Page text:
- 1.6 million voters in 2008
- print and mail to correct count board of elections
- can install to other websites
- fully functioning website w/ volunteer hub to sign up to volunteer, join events, create own events
- list concerts, ticket giveaways, asking for volunteers registering voters at the concert
- merchandise store online
- social media
- twitter: election reminders: local election days, voter registration deadlines, breaking news, updates, ticket giveaways
- same type of updates on Facebook
- blog: in-house or out-house writers, write about issues pertinent to young people
- ex. college grad wrote on Obama’s plans for student debt
- out of the box, opinions
- press clips
- interns compile important daily news clips
- news in technology, entertainment, breaking
- google list serve and on blog
- What are the most beneficial aspects of the internet for your organization? Do you see any cons?
- Online voter registration tool is most beneficial
- Easy, big #s
- Young people are so into the internet, make process simple, do it in a way that they know
- Ease of process
- No downsides to rock the vote’s use of internet
- Press enter, actually process registration online
- What they are encouraging
- Encouraging modernization of voter registration
- Rock the Vote was founded in 1990, prior to the surge of the Internet. How has Rock the Vote adapted to changes in technology over the years, particularly the rise of social media sites like Facebook and Twitter?
- Signed on and used Facebook and Twitter to their advantage
- Used to make a lot more cold calls, more utilization of phone-athons and going door to door
- Reaching more people
- Now emails
- There are concerns that the internet makes activism more passive. For example, someone might “like” a group on Facebook but fail to take action beyond that. Do you think this is valid? How does Rock the Vote avoid passive involvement?
- People who participate in the Internet are probably people who wouldn’t have involved in the first place.
- This is their way to do it
- People that would actually do it: internet or not because they have the motivation, reasons, passionate people
- How do you think that your demographic of young people effects the way that your organization uses the internet, or the overall importance of using the internet to connect with members?
- Great tool
- Voter registration tool
- Modernize to fit them and what they are used to
- Doing things online
Well, I watch videos pretty regularly on both YouTube and Hulu, so the first thing that came to mind when I knew we would be comparing the video watching experience between the two, was the difference in…How do I say it? Professionalism, Commercialism, Uniformity? Essentially, Hulu is highly regulated in the content that it appears, in how they let you watch videos, how advertisments are experienced. The video quality is excellent. Youtube is a lot more variable in terms of all these things; particiuarly how and if the content is regulated, and the extent to which Youtube controls what is posted and what isn’t.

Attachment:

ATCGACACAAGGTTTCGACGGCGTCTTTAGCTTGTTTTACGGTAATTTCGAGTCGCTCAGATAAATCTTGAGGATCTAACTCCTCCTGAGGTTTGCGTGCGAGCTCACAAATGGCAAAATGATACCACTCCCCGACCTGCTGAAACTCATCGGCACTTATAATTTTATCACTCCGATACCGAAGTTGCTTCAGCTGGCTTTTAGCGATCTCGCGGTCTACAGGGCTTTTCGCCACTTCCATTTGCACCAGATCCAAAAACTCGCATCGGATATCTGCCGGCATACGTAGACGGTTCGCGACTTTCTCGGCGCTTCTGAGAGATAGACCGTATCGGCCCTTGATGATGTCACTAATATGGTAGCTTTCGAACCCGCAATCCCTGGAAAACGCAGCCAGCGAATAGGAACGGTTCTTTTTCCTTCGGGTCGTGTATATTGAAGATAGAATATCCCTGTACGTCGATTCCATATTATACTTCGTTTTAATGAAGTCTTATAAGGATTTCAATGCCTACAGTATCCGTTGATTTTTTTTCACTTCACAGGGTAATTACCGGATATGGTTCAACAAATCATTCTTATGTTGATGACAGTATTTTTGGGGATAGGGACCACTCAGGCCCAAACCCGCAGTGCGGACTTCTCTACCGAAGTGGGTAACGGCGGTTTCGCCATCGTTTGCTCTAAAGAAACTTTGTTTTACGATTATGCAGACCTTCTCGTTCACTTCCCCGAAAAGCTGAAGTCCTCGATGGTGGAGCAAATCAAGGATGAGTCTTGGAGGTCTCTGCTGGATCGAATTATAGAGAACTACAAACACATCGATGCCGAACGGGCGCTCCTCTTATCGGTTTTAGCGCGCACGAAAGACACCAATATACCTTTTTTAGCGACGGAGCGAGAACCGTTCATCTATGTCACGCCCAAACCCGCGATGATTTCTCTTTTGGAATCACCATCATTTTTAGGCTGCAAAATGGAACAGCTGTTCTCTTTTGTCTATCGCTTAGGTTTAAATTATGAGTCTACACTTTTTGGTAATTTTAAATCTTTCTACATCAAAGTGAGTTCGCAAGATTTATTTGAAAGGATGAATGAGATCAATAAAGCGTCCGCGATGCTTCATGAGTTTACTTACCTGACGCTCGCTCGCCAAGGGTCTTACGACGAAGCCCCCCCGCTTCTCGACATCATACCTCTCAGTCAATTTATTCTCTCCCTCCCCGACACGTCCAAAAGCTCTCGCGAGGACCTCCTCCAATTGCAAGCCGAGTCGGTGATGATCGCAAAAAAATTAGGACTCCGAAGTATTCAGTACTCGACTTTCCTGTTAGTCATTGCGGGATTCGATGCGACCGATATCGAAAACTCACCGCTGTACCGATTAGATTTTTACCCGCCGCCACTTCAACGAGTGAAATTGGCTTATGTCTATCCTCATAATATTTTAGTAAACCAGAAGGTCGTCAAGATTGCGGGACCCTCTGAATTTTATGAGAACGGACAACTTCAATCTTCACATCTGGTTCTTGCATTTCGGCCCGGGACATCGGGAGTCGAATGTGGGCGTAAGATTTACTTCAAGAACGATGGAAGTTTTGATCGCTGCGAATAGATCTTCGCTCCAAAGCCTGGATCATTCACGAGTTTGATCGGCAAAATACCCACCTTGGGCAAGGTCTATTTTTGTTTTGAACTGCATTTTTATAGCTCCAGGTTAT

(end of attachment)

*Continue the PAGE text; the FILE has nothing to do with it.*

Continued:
I watched an episode of Modern Family on Hulu and a video of Florence + The Machine performing “Shake it Out” on X-Factor UK on YouTube. My expectations were met. When I began my episode of Modern Family I was given the option to watch one long extended-form commercial and then watch the episode straight through without interruption, or to proceed with regular “commercial breaks”. I obviously selected the former, muted my hulu for 3 minutes and un-paused my itunes. Had I chosen the latter option, watching Modern Family would have been very much like watching it on a TV, with commercial breaks from big name sponsors. As an interesting note, Hulu also has a bar at the top of the screen asking if the ad is relevant to you. A great example of how the internet hones in on our interests to market more specifically to us. On YouTube, I actually experienced zero advertising before, after, at the bottom of the screen…while watching the performance. I watched my video in peace. After the video, and along the sides, I was simply provided with links to similar videos.
The different video viewing experiences between the two sites I think captures that they are run quite differently; by a large network with lots of regulations, versus more user-based.
I must be honest when I say that copyright doesn’t cross my mind all that often when I’m online. It’s probably a combination of the fact that 1. I don’t do that many things online that are in violation of copyright (I don’t think…), 2. I’m probably not well-informed enough about copyright rules online, or 3. I’m not worried about the consequences of my behaviors that violate copyright. Whether that’s the smartest thing is a different matter.